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Fuse Audio Labs TCS 48

Fuse Audio Labs TCS 48  ·  Source: Fuse Audio Labs

Klevgrand WebCassette

Klevgrand WebCassette  ·  Source: Klevgrand

Isn’t it funny how the more powerful computers became, the more nostalgic-sounding plug-ins started showing up? We find it ironic that the exponential increases in CPU power went on to be used for convincingly simulating decades-old circuits and gear like tape machines. Then again, they do make music sound like music, right? And that’s what truly matters in the end.

In this post, we are introducing two brand-new tape emulation effects. These are the TCS-68 by Fuse Audio Labs and the Klevgr WebCassette. One is a traditional plug-in, and the other actually runs inside your browser! Let’s have a look…

TCS-68

Fuse Audio Labs TCS 48

This plug-in is a homage to an iconic 8-track cassette recorder from 1990, a little before DAT tape and other digital recording hardware made its way into the audio industry. The original unit boasted a peculiar 10-channel mixer with 3-band EQ, mic and line inputs, insert loops for each channel, an advanced noise reduction system, and a meter bridge. It used compact cassettes as its recording medium, so it didn’t sound posh or anything, but the unit was a dreamy recorder for semi-professionals and small studios.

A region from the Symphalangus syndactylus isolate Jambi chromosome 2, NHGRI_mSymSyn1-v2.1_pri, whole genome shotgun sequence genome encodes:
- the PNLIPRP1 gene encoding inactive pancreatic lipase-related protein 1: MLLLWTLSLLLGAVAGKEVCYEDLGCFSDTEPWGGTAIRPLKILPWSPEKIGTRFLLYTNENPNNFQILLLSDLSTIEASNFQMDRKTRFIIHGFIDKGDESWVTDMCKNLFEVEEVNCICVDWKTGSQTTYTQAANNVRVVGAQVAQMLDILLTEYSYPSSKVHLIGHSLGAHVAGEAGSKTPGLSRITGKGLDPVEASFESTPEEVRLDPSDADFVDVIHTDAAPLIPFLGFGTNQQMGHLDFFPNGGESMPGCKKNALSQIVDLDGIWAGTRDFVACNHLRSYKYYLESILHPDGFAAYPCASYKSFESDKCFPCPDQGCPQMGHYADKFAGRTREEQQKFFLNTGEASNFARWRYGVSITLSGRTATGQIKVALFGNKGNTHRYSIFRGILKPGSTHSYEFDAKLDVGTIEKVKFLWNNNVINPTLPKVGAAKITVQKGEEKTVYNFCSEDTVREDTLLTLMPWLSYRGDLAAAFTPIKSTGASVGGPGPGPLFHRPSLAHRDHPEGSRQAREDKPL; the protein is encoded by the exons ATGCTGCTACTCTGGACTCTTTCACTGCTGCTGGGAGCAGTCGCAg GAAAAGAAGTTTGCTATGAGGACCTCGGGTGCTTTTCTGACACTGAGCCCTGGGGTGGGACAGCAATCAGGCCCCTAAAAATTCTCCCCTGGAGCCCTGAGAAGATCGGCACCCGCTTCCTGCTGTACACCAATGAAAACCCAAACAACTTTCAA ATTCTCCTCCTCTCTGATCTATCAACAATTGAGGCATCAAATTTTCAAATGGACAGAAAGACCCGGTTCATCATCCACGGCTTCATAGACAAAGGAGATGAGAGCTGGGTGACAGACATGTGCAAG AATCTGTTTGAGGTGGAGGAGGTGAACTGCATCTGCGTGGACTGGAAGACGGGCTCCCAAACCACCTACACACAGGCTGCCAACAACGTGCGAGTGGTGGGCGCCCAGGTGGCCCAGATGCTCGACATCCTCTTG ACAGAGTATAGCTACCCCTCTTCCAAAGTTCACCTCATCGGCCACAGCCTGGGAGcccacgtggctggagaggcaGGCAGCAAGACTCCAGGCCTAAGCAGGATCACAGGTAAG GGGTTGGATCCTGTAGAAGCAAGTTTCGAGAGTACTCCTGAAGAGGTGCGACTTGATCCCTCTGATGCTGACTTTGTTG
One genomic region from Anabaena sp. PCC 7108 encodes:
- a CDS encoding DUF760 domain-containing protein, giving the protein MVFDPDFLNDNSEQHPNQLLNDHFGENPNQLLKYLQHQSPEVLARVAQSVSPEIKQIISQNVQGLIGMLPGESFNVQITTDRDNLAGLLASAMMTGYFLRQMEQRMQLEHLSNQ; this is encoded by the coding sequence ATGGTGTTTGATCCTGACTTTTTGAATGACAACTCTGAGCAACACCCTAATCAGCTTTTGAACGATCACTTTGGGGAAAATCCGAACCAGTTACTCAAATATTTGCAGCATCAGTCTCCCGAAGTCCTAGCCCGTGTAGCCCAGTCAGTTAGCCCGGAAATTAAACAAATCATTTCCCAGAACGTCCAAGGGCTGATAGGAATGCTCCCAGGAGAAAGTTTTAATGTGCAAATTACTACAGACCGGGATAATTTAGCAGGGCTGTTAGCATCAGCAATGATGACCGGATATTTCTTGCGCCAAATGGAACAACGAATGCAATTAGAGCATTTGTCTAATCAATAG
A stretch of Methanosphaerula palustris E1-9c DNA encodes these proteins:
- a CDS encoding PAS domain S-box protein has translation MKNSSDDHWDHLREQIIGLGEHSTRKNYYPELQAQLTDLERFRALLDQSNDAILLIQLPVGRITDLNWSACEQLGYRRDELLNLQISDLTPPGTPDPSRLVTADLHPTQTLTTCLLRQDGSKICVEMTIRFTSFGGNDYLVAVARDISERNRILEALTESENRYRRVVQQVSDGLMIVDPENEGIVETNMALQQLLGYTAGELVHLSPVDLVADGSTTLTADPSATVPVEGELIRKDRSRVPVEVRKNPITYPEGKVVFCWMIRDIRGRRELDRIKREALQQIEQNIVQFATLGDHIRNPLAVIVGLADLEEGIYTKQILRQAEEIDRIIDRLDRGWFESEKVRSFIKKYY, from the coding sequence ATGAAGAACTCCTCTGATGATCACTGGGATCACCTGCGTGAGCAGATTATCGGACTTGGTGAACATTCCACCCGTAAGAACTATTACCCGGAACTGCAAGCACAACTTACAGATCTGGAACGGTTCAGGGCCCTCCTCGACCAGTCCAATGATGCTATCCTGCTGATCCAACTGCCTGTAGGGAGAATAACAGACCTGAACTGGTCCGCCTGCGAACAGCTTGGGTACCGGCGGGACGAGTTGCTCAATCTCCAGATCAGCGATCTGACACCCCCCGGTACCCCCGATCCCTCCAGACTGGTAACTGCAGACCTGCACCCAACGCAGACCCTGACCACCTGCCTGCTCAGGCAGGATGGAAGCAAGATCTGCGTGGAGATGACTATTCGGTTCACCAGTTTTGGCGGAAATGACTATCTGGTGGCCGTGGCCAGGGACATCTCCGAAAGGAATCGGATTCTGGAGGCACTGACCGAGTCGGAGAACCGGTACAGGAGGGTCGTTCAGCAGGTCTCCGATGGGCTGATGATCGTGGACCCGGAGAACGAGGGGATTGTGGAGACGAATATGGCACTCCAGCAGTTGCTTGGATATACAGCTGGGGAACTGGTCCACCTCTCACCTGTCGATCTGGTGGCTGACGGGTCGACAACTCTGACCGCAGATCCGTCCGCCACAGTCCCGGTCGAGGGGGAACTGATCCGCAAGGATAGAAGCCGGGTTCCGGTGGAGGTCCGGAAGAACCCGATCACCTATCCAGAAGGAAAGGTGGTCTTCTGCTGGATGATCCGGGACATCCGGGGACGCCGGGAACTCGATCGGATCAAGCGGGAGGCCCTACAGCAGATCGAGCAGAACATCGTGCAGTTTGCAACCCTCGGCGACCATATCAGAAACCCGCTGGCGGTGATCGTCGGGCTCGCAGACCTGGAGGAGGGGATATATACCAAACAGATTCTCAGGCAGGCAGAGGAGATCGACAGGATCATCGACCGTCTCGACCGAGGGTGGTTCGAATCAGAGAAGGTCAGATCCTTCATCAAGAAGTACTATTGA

The plug-in claims to be recreating everything about the hardware’s specific sound, including the preamp, tape system, and 3-band equalizer. There are switches to enable and disable the sonic effects of the preamp and tape, as well as hiss and EQ. There are also a bypass switch, a panner, a trim pot, and a gain fader. Good stuff!

Price & availability

TCS-68 is available in VST, VST3, AAX, and AudioUnit format for Windows and Mac computers. The price is an affordable USD 29.

More information

Klevgr WebCassette

Klevgrand WebCassette

Swedish developer Klevgrand built a browser-based tape emulation called WebCassette. You upload a song into it and use the controls to impart the typical sonic character of tape onto it. You can choose the type of tape and Noise Reduction, set the band, adjust the motor, add noise and harmonic distortion — that’s all the tape essentials covered. Saving the result is a bit complicated, as there’s no export function. Rather, you will have to use a screen recorder or route the system audio into a recording application/DAW.

Not to worry, though, as WebCassette is actually a preview of a forthcoming plug-in for Windows, Mac, and iOS. So you will be able to use this tape emulator in your preferred DAW eventually. There’s no release date announced, but we’ll update this post once the plug-in version goes live.

Update: The plug-in has gone live in AU, VST, AAX, and iOS formats for Windows, Mac, and Apple mobile devices.

More information

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